To suggest that those few porn stars who speak out for or against the business of making porn movies on the TV shows that average Americans watch for a kinky peek inside this still-taboo industry are indicative of the adult film industry at large is simply wrong. Pundits are not representative. They are commodified talking heads. While the personal backgrounds of porn performers aren’t always pretty, they are diverse, in their own ways, and any attempt to distill porn into one true thing is bound to fail, for why some of us spend our lives having sex in porn movies is surely beyond the comprehension of any black-and-white understanding.


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  1. collapse expand

    I’m personally curious to see a comparison of, say, the percentage of pornstars who survived some form of abuse, and the percentage of secretaries (or doctors, or architects, or whoever) with a similar background. Given the alarming prevalence of abuse (especially in the lives of women), it wouldn’t surprise me if those numbers are closer than one might think.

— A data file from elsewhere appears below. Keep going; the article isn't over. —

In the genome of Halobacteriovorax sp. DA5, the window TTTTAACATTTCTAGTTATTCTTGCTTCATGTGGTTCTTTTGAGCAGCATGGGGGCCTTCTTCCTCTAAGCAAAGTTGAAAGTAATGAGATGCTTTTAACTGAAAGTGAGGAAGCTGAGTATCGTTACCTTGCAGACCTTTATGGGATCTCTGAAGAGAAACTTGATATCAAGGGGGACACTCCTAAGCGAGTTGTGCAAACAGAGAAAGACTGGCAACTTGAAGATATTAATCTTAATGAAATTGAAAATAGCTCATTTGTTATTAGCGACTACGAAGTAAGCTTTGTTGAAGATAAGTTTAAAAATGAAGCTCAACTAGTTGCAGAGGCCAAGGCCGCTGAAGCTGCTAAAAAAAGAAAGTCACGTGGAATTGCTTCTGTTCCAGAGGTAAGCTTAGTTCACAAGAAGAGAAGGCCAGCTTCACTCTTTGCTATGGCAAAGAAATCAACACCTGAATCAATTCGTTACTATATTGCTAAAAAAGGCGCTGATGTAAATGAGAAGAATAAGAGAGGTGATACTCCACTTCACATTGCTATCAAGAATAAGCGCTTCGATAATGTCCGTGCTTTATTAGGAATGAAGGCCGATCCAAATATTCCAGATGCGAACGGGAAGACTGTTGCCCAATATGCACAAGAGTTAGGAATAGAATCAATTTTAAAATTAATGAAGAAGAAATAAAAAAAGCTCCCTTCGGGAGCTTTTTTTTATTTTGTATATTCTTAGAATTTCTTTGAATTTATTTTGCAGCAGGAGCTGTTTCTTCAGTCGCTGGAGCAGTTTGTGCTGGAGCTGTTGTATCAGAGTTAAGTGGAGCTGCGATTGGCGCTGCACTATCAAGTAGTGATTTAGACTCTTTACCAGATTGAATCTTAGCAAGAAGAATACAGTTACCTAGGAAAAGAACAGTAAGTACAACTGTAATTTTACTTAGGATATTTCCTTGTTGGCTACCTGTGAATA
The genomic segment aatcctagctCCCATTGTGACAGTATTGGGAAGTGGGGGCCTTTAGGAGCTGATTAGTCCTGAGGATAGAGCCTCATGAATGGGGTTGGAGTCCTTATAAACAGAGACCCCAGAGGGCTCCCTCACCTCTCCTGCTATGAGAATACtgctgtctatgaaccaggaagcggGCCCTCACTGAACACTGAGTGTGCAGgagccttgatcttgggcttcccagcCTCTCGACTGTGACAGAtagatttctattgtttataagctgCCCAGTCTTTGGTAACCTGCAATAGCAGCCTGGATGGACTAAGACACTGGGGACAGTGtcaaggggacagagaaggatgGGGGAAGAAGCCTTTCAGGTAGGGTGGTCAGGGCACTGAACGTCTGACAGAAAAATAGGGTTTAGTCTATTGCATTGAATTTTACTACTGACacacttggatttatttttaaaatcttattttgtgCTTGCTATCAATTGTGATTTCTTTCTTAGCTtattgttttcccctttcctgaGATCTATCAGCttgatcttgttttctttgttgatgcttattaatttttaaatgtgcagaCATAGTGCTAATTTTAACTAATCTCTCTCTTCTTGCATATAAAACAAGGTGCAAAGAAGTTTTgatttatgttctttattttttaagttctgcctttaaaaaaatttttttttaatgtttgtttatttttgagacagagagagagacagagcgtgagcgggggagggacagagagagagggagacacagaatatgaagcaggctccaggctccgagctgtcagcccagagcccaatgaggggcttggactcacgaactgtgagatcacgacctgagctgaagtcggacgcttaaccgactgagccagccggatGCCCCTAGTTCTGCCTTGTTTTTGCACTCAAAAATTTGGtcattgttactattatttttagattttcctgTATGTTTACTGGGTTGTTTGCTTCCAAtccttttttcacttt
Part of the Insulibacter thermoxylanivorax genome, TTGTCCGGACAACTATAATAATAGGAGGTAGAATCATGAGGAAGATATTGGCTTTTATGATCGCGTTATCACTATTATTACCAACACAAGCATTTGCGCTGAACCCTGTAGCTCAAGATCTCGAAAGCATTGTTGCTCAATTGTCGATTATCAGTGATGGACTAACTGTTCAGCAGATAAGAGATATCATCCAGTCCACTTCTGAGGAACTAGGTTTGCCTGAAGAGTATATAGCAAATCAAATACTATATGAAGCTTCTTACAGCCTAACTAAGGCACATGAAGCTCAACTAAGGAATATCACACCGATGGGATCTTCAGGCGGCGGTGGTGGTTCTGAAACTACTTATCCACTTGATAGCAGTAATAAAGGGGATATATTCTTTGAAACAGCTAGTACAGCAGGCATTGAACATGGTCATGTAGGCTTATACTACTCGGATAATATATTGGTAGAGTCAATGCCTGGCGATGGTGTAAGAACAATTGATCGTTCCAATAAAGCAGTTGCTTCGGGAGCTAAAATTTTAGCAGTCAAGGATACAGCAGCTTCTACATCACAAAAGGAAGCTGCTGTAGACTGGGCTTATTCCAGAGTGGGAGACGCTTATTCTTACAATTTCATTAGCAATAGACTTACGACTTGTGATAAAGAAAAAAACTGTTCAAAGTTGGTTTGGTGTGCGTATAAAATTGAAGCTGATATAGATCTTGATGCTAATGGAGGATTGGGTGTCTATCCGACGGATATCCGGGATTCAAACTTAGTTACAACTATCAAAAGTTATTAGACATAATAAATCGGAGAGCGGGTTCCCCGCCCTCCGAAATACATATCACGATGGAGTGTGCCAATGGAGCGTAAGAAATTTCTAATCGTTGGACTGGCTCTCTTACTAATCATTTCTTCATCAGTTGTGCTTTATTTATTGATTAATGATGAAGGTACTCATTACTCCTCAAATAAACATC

2. collapse expand

    Given the unrespectability of pornography in most polite society, it should come as no surprise that many porn actors come to their professions only after making peace with turning their backs on polite society for any number of reasons. I applaud their decision! I have commented on similar articles in the past and am used to having scorn pored down on me, so I’ll write it again: pornography is a legitimate business catering to a legitimate demand!

  3. collapse expand

    No one ever seems to (publicly) say the truth about porn stars—they’re sad and degraded—even if they don’t admit it to themselves.

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    I'm a freelance journalist, blogger, photographer, and creator of TheWarProject.com. I've written for Newsweek, Details, Harper's Bazaar, The Daily Beast, Radar Online, Variety, Salon, Slate, Wired News, The New York Post, The LA Weekly, The San Francisco Chronicle, The Vancouver Sun, The San Francisco Examiner Magazine, Playboy.com, and many other publications. I've appeared on CNN, Fox News, "Politically Incorrect," and NPR. Currently, I'm working on a novel. My email is susannahbreslin at earthlink dot net.